Related topics: light

Researchers shrink camera to the size of a salt grain

Micro-sized cameras have great potential to spot problems in the human body and enable sensing for super-small robots, but past approaches captured fuzzy, distorted images with limited fields of view.

Why is the North American fall so red compared with Europe?

Each fall, the leaves of almost half of North America's species of trees and shrubs turn red. But why is bewitching autumn foliage—to borrow from Mark Twain—so common in New England, but not in Europe?

Trapping spins with sound

The captured electrons typically absorb light in the visible spectrum, so that a transparent material becomes colored under the presence of such centers, for instance in diamond. "Color centers are often coming along with ...

Why some of Darwin's finch nestlings have yellow beaks

Carotenoids are the underlying pigment for much of the enormous variety of color found across birds and form the basis for the colors red, yellow and orange. In a study published in Current Biology, researchers from Uppsala ...

Colorblind fish reveal how vision evolved

After decades of studying color vision in mice, new research in zebrafish has allowed experts at the University of Tokyo to uncover how some animals regulate their ability to see blue light. The results, published in Science ...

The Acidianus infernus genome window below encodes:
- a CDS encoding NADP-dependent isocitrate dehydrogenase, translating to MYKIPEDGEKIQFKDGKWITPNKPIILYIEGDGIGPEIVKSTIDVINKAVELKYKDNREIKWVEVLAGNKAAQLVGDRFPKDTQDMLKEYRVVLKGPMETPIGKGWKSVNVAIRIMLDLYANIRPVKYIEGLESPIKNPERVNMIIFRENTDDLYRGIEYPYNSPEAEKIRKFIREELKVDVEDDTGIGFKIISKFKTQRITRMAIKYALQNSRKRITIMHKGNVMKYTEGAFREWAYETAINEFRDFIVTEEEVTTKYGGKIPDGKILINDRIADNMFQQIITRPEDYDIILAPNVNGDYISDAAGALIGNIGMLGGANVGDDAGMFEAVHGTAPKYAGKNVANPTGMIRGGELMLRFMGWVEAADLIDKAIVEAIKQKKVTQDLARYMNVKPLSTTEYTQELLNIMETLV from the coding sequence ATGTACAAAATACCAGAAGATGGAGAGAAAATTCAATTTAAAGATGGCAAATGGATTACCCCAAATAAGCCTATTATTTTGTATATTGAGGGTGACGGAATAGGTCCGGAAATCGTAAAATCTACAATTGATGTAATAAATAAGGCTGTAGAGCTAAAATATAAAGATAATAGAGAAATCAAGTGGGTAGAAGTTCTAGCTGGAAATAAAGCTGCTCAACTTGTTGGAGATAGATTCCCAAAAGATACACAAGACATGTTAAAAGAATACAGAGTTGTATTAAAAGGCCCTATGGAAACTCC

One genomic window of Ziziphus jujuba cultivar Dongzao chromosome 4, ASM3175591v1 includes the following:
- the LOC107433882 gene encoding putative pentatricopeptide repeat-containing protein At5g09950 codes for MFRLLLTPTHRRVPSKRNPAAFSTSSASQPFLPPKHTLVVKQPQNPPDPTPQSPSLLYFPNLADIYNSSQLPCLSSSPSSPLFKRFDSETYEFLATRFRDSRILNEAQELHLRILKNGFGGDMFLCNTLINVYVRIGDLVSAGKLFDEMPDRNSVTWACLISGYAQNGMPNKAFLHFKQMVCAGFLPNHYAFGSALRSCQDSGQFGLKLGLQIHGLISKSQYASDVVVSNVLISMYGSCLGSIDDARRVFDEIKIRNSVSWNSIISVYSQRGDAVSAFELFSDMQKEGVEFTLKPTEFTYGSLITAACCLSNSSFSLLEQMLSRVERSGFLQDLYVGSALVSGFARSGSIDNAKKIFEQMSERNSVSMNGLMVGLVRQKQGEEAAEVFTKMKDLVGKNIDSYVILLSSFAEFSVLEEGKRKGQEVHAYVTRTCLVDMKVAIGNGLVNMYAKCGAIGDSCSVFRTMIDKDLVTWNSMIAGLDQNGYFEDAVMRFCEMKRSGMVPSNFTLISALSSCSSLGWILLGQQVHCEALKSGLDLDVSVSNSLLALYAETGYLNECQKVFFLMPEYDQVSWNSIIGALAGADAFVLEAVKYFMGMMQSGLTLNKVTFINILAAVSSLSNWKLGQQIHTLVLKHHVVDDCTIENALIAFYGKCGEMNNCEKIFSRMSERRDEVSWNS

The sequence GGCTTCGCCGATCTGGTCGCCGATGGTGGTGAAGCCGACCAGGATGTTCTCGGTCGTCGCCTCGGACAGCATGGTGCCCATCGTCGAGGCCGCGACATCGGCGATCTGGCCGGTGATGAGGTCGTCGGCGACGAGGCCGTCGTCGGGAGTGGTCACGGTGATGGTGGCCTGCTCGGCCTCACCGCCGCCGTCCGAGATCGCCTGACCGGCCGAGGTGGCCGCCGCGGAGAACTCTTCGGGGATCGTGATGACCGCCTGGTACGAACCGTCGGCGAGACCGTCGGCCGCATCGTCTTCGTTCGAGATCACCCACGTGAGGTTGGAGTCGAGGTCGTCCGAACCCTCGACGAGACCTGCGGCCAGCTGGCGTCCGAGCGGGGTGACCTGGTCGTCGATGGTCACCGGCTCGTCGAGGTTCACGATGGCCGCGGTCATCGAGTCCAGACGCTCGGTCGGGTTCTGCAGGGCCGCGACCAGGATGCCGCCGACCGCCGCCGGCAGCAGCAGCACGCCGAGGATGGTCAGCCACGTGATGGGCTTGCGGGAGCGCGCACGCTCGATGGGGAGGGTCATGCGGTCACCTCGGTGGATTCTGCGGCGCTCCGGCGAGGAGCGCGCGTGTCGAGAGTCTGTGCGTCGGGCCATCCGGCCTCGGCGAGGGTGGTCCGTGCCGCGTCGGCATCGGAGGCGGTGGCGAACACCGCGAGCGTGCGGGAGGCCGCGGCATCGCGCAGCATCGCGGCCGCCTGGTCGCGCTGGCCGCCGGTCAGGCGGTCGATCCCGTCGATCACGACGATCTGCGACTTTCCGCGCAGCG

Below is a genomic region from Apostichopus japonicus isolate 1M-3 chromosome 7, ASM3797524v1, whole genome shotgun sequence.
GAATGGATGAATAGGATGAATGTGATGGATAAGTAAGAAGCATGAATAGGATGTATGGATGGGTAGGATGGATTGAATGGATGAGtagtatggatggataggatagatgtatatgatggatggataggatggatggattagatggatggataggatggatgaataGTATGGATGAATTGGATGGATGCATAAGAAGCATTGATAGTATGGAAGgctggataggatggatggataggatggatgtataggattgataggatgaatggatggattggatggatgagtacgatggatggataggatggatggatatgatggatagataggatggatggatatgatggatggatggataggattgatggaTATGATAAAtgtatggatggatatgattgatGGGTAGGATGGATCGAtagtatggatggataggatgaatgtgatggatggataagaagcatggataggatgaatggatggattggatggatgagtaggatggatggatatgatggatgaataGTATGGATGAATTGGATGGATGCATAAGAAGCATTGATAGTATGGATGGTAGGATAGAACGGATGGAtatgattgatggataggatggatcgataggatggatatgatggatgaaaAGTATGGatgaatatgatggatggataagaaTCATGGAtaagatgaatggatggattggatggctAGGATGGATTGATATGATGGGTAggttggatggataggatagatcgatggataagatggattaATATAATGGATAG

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Color

Color or colour (see spelling differences) is the visual perceptual property corresponding in humans to the categories called red, green, blue and others. Color derives from the spectrum of light (distribution of light power versus wavelength) interacting in the eye with the spectral sensitivities of the light receptors. Color categories and physical specifications of color are also associated with objects, materials, light sources, etc., based on their physical properties such as light absorption, reflection, or emission spectra. By defining a color space, colors can be identified numerically by their coordinates.

Because perception of color stems from the varying spectral sensitivity of different types of cone cells in the retina to different parts of the spectrum, colors may be defined and quantified by the degree to which they stimulate these cells. These physical or physiological quantifications of color, however, do not fully explain the psychophysical perception of color appearance.

The science of color is sometimes called chromatics, colorimetry, or simply color science. It includes the perception of color by the human eye and brain, the origin of color in materials, color theory in art, and the physics of electromagnetic radiation in the visible range (that is, what we commonly refer to simply as light).

This text uses material from Wikipedia, licensed under CC BY-SA